Apple Swift version 4.2-dev (LLVM 58850e66ae, Clang b58a7ad218, Swift feb385736b)
Target: x86_64-apple-darwin17.5.0
› /Library/Developer/Toolchains/swift-DEVELOPMENT-SNAPSHOT-2018-06-03-a.xctoolchain/usr/bin/swiftc -O test.swift
Assertion failed: (isa<X>(Val) && "cast<Ty>() argument of incompatible type!"), function cast, file /Users/buildnode/jenkins/workspace/oss-swift-package-osx/llvm/include/llvm/Support/Casting.h, line 255.
0  swift                    0x000000010dbd2b08 llvm::sys::PrintStackTrace(llvm::raw_ostream&) + 40
1  swift                    0x000000010dbd1d77 llvm::sys::RunSignalHandlers() + 39
2  swift                    0x000000010dbd3182 SignalHandler(int) + 258
3  libsystem_platform.dylib 0x00007fff79195f5a _sigtramp + 26
4  libsystem_platform.dylib 0x0f038e9c00000000 _sigtramp + 2263261376
5  libsystem_c.dylib        0x00007fff78f331ae abort + 127
6  libsystem_c.dylib        0x00007fff78efb1ac basename_r + 0
7  swift                    0x000000010ab739fa swift::Lowering::SILGenBuilder::createMetatype(swift::SILLocation, swift::SILType) + 554
8  swift                    0x000000010abb5b11 swift::ASTVisitor<(anonymous namespace)::RValueEmitter, swift::Lowering::RValue, void, void, void, void, void, swift::Lowering::SGFContext>::visit(swift::Expr*, swift::Lowering::SGFContext) + 8977
9  swift                    0x000000010abb4e11 swift::ASTVisitor<(anonymous namespace)::RValueEmitter, swift::Lowering::RValue, void, void, void, void, void, swift::Lowering::SGFContext>::visit(swift::Expr*, swift::Lowering::SGFContext) + 5649
10 swift                    0x000000010aba8da9 swift::Lowering::SILGenFunction::emitRValueAsSingleValue(swift::Expr*, swift::Lowering::SGFContext) + 57
11 swift                    0x000000010abfec3f swift::Lowering::SILGenFunction::emitRValueAsOrig(swift::Expr*, swift::Lowering::AbstractionPattern, swift::Lowering::TypeLowering const&, swift::Lowering::SGFContext) + 511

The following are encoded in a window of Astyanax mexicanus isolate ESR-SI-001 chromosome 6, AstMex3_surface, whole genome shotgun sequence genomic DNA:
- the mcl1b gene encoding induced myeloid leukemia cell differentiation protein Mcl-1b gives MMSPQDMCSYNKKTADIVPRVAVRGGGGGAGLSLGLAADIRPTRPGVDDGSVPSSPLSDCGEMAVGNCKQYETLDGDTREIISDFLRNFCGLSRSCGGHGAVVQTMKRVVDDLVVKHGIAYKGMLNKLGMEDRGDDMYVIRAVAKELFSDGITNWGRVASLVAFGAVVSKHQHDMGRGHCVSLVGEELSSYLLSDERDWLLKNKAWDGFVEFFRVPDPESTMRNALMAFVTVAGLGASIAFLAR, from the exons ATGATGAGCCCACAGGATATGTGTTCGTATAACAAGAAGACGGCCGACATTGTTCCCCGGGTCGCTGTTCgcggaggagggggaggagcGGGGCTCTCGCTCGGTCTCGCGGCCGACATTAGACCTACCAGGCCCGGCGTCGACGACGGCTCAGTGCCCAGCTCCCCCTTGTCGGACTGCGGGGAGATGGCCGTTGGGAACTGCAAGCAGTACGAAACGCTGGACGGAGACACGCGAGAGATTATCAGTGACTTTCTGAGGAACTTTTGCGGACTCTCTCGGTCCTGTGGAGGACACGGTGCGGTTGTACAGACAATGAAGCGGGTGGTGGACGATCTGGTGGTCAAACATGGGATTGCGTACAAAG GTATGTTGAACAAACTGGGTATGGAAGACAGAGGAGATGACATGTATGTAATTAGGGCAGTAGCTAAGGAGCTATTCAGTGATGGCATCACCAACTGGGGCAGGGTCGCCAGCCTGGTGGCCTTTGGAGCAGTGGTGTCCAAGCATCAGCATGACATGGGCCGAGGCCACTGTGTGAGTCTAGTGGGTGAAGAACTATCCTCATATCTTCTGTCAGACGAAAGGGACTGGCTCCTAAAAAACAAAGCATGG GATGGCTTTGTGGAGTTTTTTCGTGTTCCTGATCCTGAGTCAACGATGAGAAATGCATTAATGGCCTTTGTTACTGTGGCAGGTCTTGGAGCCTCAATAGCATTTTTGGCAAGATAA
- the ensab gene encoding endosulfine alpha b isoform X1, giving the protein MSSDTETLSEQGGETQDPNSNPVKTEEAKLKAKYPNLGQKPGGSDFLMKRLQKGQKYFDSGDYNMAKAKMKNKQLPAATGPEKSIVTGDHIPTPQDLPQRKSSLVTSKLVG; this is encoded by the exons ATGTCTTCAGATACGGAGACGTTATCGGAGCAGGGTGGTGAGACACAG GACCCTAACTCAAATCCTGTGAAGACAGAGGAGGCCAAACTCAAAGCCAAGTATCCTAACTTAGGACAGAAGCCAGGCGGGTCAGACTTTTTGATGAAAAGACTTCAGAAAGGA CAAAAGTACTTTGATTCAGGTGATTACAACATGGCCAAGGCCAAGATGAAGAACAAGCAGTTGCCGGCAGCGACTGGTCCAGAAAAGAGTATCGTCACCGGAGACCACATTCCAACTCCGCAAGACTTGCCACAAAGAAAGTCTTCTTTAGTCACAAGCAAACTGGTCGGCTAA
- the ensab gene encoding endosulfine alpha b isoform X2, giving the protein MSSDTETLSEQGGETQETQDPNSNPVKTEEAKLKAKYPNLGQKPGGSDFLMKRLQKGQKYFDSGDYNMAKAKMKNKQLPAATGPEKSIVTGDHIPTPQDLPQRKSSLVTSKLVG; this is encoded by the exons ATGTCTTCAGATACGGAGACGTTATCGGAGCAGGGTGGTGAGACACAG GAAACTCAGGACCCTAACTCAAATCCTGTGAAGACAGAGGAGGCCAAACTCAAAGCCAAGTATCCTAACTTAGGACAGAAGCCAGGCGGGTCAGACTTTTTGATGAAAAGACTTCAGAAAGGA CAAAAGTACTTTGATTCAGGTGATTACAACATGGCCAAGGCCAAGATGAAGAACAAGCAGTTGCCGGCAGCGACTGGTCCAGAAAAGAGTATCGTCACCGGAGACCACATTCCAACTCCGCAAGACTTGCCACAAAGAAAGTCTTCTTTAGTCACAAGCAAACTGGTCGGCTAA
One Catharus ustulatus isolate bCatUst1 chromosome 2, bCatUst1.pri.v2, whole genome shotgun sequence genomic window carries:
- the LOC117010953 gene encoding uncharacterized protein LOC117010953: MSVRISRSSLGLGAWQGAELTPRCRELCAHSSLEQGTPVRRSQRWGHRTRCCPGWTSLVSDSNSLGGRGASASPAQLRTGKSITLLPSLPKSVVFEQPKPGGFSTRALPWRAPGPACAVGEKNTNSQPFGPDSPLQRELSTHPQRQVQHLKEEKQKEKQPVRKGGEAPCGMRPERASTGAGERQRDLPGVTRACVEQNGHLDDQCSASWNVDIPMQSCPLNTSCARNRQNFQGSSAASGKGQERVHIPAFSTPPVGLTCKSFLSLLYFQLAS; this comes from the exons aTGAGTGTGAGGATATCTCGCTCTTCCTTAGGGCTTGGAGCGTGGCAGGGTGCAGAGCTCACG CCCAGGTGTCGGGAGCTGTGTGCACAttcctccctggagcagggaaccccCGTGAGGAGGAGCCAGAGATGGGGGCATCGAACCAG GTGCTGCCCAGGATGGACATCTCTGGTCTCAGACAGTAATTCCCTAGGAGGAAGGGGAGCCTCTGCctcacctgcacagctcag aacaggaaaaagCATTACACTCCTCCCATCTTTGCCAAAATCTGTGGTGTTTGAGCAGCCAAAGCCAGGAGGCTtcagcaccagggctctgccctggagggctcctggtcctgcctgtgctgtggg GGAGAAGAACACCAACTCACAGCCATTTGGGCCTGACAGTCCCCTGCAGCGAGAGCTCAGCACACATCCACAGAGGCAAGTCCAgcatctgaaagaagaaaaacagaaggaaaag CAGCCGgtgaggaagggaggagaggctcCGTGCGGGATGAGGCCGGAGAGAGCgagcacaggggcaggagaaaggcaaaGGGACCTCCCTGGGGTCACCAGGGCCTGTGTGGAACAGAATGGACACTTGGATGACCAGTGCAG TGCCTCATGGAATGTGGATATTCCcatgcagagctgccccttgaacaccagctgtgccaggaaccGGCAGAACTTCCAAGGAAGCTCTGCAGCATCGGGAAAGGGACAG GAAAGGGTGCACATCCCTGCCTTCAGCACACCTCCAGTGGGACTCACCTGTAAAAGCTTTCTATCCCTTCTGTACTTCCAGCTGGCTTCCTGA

12 swift                    0x000000010abc3ea1 swift::Lowering::ManagedValue llvm::function_ref<swift::Lowering::ManagedValue (swift::Lowering::SGFContext)>::callback_fn<(anonymous namespace)::RValueEmitter::visitErasureExpr(swift::ErasureExpr*, swift::Lowering::SGFContext)::$_8>(long, swift::Lowering::SGFContext) + 113
13 swift                    0x000000010ab904c1 void llvm::function_ref<void (swift::SILValue)>::callback_fn<swift::Lowering::SILGenFunction::emitExistentialErasure(swift::SILLocation, swift::CanType, swift::Lowering::TypeLowering const&, swift::Lowering::TypeLowering const&, llvm::ArrayRef<swift::ProtocolConformanceRef>, swift::Lowering::SGFContext, llvm::function_ref<swift::Lowering::ManagedValue (swift::Lowering::SGFContext)>, bool)::$_5>(long, swift::SILValue) + 241
14 swift                    0x000000010ab7623f swift::Lowering::SILGenBuilder::bufferForExpr(swift::SILLocation, swift::SILType, swift::Lowering::TypeLowering const&, swift::Lowering::SGFContext, llvm::function_ref<void (swift::SILValue)>) + 143
15 swift                    0x000000010ab8babc swift::Lowering::SILGenFunction::emitExistentialErasure(swift::SILLocation, swift::CanType, swift::Lowering::TypeLowering const&, swift::Lowering::TypeLowering const&, llvm::ArrayRef<swift::ProtocolConformanceRef>, swift::Lowering::SGFContext, llvm::function_ref<swift::Lowering::ManagedValue (swift::Lowering::SGFContext)>, bool) + 3900
16 swift                    0x000000010abba88e swift::ASTVisitor<(anonymous namespace)::RValueEmitter, swift::Lowering::RValue, void, void, void, void, void, swift::Lowering::SGFContext>::visit(swift::Expr*, swift::Lowering::SGFContext) + 28814
17 swift                    0x000000010abb4e11 swift::ASTVisitor<(anonymous namespace)::RValueEmitter, swift::Lowering::RValue, void, void, void, void, void, swift::Lowering::SGFContext>::visit(swift::Expr*, swift::Lowering::SGFContext) + 5649